Yes,
I thought about a crystal OSC oven... but @100,0KHz! What kind of
application could require a so precise, so stable but so low in
frequency signal?

PS: clicking on the pictures you can enlarge them so that you can read
the oven label...

Brenda Ann
Guest

Mon Feb 22, 2010 10:10 pm   



"Emanuele Girlando" <egirland_at_gmail.com> wrote in message
news:ce00cc71-8ec8-4b77-9d87-47214d5e6fd5_at_k19g2000yqc.googlegroups.com...

Yes,
I thought about a crystal OSC oven... but @100,0KHz! What kind of
application could require a so precise, so stable but so low in
frequency signal?

PS: clicking on the pictures you can enlarge them so that you can read
the oven label...


*****************************************************************
Most commonly, they were used as marker/calibration generators in military
(and some commercial) HF receivers, to facilitate easy of reading frequency
on the analog dials.

Randy
Guest

Mon Feb 22, 2010 10:56 pm   



100KC reference such as this would be adequate as a "reference" for
most communications receivers and such as several have suggested -
however several also suggested navigation reference clocks - which I
will comment on: such a reference would not be anywhere near accurate
for most navigation measurements- I don't know of a navigation system
(time based) that used a reference that "low" and inaccurate. LORAN A
based on such would only resolve to a mile or so; LORAN C would be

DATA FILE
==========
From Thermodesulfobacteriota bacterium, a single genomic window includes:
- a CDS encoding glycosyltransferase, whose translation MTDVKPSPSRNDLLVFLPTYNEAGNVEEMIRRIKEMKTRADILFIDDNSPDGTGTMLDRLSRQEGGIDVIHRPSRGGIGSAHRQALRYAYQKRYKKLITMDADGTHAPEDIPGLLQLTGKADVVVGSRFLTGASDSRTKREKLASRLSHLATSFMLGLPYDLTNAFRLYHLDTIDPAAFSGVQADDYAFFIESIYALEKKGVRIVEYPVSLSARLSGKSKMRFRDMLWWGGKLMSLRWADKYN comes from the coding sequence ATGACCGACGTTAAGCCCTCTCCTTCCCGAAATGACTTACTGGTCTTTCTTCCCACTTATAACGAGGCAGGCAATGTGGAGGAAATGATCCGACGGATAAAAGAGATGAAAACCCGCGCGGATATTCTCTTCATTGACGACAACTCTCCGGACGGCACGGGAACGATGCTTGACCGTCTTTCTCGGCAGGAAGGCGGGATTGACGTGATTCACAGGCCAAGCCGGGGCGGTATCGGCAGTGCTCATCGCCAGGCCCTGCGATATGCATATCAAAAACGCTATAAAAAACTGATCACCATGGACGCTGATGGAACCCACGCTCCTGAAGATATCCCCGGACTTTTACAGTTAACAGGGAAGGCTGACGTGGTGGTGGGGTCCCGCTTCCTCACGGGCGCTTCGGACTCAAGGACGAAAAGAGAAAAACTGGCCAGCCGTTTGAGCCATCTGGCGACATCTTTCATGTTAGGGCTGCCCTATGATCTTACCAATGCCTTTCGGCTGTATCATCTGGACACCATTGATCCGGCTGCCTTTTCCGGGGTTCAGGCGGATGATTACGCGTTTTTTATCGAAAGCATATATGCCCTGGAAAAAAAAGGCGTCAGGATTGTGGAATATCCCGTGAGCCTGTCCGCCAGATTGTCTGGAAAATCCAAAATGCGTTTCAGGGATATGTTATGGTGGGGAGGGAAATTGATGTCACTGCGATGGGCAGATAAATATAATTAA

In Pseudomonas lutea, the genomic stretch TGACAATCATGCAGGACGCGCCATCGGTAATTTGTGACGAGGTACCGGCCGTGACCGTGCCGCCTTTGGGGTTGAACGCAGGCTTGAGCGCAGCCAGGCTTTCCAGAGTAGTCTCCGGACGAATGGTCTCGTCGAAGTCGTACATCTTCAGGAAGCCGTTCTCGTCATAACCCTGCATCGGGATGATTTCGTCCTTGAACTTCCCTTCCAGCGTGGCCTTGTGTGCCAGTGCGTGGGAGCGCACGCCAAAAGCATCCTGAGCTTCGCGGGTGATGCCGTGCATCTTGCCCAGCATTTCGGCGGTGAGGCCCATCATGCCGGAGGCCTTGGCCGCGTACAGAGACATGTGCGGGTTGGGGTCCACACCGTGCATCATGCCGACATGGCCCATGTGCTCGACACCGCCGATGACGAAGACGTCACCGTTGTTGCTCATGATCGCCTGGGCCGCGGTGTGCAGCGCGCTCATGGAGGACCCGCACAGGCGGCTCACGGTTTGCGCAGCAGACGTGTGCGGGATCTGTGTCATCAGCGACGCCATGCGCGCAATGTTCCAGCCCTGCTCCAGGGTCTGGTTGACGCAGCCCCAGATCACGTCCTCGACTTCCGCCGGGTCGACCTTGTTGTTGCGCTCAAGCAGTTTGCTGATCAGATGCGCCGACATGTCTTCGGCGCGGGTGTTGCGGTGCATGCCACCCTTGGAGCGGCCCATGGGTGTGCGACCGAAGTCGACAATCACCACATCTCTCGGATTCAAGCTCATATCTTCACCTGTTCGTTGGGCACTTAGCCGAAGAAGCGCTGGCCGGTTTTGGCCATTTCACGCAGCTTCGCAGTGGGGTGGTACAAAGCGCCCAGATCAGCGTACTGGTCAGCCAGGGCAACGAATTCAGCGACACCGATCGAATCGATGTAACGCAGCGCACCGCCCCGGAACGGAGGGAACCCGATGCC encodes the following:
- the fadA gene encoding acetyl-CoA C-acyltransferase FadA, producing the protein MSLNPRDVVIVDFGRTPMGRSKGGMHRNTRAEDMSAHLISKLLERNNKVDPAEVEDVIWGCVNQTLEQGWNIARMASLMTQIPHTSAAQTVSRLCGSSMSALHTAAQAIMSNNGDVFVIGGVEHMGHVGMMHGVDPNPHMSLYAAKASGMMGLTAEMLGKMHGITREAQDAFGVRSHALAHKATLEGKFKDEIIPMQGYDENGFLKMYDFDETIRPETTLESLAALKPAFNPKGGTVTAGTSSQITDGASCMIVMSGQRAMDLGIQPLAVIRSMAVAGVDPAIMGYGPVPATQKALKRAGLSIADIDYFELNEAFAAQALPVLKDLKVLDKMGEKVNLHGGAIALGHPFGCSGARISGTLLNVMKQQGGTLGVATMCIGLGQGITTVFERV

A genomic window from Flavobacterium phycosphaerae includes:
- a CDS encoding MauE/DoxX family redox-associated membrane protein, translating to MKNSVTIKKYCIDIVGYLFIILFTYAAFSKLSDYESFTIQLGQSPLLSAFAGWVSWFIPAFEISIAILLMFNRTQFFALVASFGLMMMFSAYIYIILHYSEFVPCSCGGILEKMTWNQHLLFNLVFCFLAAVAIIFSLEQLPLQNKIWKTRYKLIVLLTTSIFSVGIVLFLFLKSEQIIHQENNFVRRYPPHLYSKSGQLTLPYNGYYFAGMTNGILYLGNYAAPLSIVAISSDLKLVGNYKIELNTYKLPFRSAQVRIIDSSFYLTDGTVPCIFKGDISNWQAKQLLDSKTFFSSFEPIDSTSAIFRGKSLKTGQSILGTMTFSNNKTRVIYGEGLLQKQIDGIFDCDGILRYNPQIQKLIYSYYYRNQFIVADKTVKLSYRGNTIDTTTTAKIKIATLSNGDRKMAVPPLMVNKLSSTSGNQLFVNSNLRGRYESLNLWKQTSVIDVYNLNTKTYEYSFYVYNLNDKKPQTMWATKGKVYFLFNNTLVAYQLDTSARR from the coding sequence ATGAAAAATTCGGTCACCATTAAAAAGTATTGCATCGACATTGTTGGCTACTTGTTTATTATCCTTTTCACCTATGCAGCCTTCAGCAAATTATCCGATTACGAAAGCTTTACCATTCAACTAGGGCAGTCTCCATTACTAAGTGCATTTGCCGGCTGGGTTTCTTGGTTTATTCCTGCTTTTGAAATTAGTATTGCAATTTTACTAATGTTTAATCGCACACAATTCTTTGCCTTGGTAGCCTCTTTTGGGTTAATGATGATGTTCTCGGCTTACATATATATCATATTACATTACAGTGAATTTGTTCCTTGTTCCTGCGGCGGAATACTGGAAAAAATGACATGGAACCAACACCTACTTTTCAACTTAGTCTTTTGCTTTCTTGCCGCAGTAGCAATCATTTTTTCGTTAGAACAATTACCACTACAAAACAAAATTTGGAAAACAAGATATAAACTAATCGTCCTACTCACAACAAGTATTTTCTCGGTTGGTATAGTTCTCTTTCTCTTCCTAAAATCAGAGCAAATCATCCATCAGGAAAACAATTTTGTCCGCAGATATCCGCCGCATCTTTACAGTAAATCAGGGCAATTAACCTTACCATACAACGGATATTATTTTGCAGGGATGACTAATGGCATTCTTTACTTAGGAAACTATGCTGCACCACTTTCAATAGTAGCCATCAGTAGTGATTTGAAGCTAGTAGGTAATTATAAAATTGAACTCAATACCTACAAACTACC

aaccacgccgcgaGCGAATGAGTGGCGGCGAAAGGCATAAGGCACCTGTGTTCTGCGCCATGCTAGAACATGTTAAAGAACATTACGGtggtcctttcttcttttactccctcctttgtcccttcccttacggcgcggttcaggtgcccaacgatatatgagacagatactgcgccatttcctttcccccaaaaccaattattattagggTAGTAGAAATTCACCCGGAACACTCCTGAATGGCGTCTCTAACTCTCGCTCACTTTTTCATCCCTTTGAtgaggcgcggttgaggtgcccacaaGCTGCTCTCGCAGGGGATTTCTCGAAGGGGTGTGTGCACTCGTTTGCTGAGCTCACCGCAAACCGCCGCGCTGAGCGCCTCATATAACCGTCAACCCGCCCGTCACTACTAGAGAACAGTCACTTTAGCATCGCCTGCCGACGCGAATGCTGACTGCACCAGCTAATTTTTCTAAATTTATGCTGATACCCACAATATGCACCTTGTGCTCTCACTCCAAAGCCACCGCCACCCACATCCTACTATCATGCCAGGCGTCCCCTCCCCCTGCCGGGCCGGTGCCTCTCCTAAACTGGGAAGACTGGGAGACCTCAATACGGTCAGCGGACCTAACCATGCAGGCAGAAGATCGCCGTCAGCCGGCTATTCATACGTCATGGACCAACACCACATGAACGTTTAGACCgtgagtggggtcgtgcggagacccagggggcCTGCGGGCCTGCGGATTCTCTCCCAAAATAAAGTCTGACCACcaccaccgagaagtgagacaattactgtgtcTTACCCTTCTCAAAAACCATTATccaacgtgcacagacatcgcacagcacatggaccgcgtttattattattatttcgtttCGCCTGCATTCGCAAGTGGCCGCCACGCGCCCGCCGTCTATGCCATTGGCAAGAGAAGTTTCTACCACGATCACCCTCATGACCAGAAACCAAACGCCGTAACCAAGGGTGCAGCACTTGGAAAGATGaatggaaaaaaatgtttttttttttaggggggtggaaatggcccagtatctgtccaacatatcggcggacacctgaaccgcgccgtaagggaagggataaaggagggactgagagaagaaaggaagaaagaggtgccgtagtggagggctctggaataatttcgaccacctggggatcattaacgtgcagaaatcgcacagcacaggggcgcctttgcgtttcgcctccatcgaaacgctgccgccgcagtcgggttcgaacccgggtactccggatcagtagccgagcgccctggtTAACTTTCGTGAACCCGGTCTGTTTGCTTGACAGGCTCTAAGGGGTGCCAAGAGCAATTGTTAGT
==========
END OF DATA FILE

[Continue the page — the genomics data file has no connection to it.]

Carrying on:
only slightly better (decent LORAN C receivers even in the early '60s
could resolve to a few hundred yards minimum - often better. Today .1
to .25 mile is "norm" depending on location on the hyper lines). To
run at that sort of accuracy - they need a system clock at least 1MC -
preferably with a stability of 3x10-6 (that's 10 to the minus 6) or
better. Today's standards run at 3x10-10 to 3x10-12. The Coast Guard
currently maintains accuracy of the C chains to something like
2x10-13. Point being - TDA and TDB are measured in microseconds -
which is kinda hard to do (accurately) with a 10 microsecond clock.

SINS is another time based nav system that requires a relatively high
accuracy clock. Even the SINS from the 50s were running against clocks
in the several hundred kilocycles - which itself was slaved to the
boat's master clock - which was a URQ series standard running at 1MC
(URQ-9,10) or 5MC (URQ13/23). The early SINS could get away with
sub-MC clocks because their integrators were analog (linear mode) vs.
digital (approximated mode) - i.e. offset errors of the slower clock
don't accumulate as they do in a an incremental (digital) integrator).
Even with these early SINS computers / integrators - their clock were
way above 100KC. I wouldn't want to navigate a tight spot with a SINS
limited to that kind of (lack of) accuracy. I'll note that not only
receivers - but signal generators often used a reference like the one
in the picture to produce "beat notes" to allow zeroing the dial every
100KC (my HP 606B has a 1MC & 100KC generator that allows "zero
beating" the dial every 100KC with a "check" at 1MC to make sure the
adjustment is).

just my .02
rg